diminishes Lt. Conner's exemplary service and sacrifice," Russell wrote. 

Richard Chilton, a former Green Beret and amateur military historian who has 
researched Conner's service, said Conner deserves the Medal of Honor. Chilton 
pledged to get resolutions from lawmakers and veterans' groups in all 50 
states in an attempt to get Congress to act on Conner's behalf. 

"I want to make sure they can't walk away from this," Chilton told The 
Associated Press on Wednesday. "He's a man worthy of this." 

Roughly 3,400 people have received the Medal of Honor since it was created in 
1861, including actor Audie Murphy, the most decorated U.S. soldier in World 
War II. Murphy fought in the same areas as Conner and went on to star in 
dozens of Hollywood films, most of them Westerns and war epics.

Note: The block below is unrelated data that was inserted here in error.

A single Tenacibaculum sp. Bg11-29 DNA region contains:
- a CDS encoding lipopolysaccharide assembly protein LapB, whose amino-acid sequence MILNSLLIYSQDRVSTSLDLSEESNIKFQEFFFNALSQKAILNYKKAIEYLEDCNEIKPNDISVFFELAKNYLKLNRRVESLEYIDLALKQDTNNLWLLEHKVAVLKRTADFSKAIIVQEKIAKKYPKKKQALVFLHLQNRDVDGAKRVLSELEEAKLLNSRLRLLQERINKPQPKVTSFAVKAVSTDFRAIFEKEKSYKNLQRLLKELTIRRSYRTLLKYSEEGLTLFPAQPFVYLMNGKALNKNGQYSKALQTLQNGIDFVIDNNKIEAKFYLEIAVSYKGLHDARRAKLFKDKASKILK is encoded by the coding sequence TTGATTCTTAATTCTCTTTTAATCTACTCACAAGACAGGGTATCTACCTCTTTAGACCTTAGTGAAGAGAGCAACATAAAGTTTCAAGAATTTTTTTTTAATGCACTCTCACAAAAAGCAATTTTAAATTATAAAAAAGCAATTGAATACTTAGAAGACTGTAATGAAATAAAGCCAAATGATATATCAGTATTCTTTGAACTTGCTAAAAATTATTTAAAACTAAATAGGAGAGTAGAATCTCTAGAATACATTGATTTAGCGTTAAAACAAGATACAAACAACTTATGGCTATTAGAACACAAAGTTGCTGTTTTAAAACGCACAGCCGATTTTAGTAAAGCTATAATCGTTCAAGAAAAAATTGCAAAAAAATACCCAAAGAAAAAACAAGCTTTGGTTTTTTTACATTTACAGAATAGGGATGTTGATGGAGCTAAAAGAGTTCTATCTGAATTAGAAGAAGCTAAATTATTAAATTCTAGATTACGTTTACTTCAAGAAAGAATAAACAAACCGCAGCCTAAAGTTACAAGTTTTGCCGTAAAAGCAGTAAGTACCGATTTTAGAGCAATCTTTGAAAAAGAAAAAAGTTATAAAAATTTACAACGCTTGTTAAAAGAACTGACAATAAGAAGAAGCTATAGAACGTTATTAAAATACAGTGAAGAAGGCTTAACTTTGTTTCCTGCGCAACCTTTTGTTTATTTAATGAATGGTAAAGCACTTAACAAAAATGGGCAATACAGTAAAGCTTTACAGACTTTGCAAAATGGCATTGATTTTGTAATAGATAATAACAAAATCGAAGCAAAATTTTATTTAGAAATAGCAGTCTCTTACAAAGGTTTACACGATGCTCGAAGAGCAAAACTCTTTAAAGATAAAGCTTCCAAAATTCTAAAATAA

Conner served with the 3rd Infantry Division, which fought in France and 
Europe in 1945. The Army in 2001 named Eagle Base in Bosnia-Herzegovina after 
Conner, who died in 1998 in Clinton County, Ky., where he lived after his 
fighting days and served 17 years as president of the Clinton County Farm 

"He was a real hero," said attorney Donald Todd of Lexington, who represents 
Conner's family. 

Conner's citation for the Distinguished Service Cross states that on Jan. 24, 
1945, near Houssen, France, he slipped away from a military hospital with a 
hip wound to rejoin his unit rather than return home to Kentucky and unreeled 
a telephone wire, plunged into a shallow ditch in front of the battle line and 
directed multiple rounds of fire for three hours as German troops continued 
their offensive, sometimes getting within five yards of Conner's position. 

The board first rejected Conner's application in 1997 on its merits and turned 
away an appeal in June 2000, saying at the time no new evidence warranted a 
hearing or a new decoration despite more than a dozen letters of support for